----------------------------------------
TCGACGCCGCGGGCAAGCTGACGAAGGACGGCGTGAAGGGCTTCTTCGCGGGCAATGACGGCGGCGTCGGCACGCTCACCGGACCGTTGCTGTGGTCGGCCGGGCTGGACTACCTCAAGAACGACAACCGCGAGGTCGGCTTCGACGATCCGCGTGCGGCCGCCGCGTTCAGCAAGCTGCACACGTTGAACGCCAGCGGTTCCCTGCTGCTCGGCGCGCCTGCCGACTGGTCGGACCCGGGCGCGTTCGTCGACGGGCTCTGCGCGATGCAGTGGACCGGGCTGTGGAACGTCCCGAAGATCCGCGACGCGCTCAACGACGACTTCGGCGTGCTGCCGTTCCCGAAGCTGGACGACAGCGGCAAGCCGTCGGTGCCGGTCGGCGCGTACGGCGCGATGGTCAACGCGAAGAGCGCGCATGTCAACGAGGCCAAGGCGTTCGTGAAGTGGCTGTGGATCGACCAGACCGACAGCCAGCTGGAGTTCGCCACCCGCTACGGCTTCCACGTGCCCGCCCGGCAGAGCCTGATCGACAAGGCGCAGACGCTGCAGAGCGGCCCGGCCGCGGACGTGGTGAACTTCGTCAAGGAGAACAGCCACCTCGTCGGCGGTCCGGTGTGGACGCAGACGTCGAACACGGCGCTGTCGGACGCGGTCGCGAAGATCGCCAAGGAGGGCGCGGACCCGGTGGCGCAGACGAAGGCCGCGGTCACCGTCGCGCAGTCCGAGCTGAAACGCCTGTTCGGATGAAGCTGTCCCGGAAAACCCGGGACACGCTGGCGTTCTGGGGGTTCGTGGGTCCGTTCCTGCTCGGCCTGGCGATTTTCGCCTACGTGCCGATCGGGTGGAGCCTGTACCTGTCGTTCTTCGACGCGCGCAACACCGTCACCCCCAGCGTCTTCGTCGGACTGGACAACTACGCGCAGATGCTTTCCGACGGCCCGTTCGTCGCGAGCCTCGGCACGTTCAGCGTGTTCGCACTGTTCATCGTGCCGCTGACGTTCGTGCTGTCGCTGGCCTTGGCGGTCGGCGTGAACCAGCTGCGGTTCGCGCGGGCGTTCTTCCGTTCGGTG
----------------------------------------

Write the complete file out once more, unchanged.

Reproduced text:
TCGACGCCGCGGGCAAGCTGACGAAGGACGGCGTGAAGGGCTTCTTCGCGGGCAATGACGGCGGCGTCGGCACGCTCACCGGACCGTTGCTGTGGTCGGCCGGGCTGGACTACCTCAAGAACGACAACCGCGAGGTCGGCTTCGACGATCCGCGTGCGGCCGCCGCGTTCAGCAAGCTGCACACGTTGAACGCCAGCGGTTCCCTGCTGCTCGGCGCGCCTGCCGACTGGTCGGACCCGGGCGCGTTCGTCGACGGGCTCTGCGCGATGCAGTGGACCGGGCTGTGGAACGTCCCGAAGATCCGCGACGCGCTCAACGACGACTTCGGCGTGCTGCCGTTCCCGAAGCTGGACGACAGCGGCAAGCCGTCGGTGCCGGTCGGCGCGTACGGCGCGATGGTCAACGCGAAGAGCGCGCATGTCAACGAGGCCAAGGCGTTCGTGAAGTGGCTGTGGATCGACCAGACCGACAGCCAGCTGGAGTTCGCCACCCGCTACGGCTTCCACGTGCCCGCCCGGCAGAGCCTGATCGACAAGGCGCAGACGCTGCAGAGCGGCCCGGCCGCGGACGTGGTGAACTTCGTCAAGGAGAACAGCCACCTCGTCGGCGGTCCGGTGTGGACGCAGACGTCGAACACGGCGCTGTCGGACGCGGTCGCGAAGATCGCCAAGGAGGGCGCGGACCCGGTGGCGCAGACGAAGGCCGCGGTCACCGTCGCGCAGTCCGAGCTGAAACGCCTGTTCGGATGAAGCTGTCCCGGAAAACCCGGGACACGCTGGCGTTCTGGGGGTTCGTGGGTCCGTTCCTGCTCGGCCTGGCGATTTTCGCCTACGTGCCGATCGGGTGGAGCCTGTACCTGTCGTTCTTCGACGCGCGCAACACCGTCACCCCCAGCGTCTTCGTCGGACTGGACAACTACGCGCAGATGCTTTCCGACGGCCCGTTCGTCGCGAGCCTCGGCACGTTCAGCGTGTTCGCACTGTTCATCGTGCCGCTGACGTTCGTGCTGTCGCTGGCCTTGGCGGTCGGCGTGAACCAGCTGCGGTTCGCGCGGGCGTTCTTCCGTTCGGTG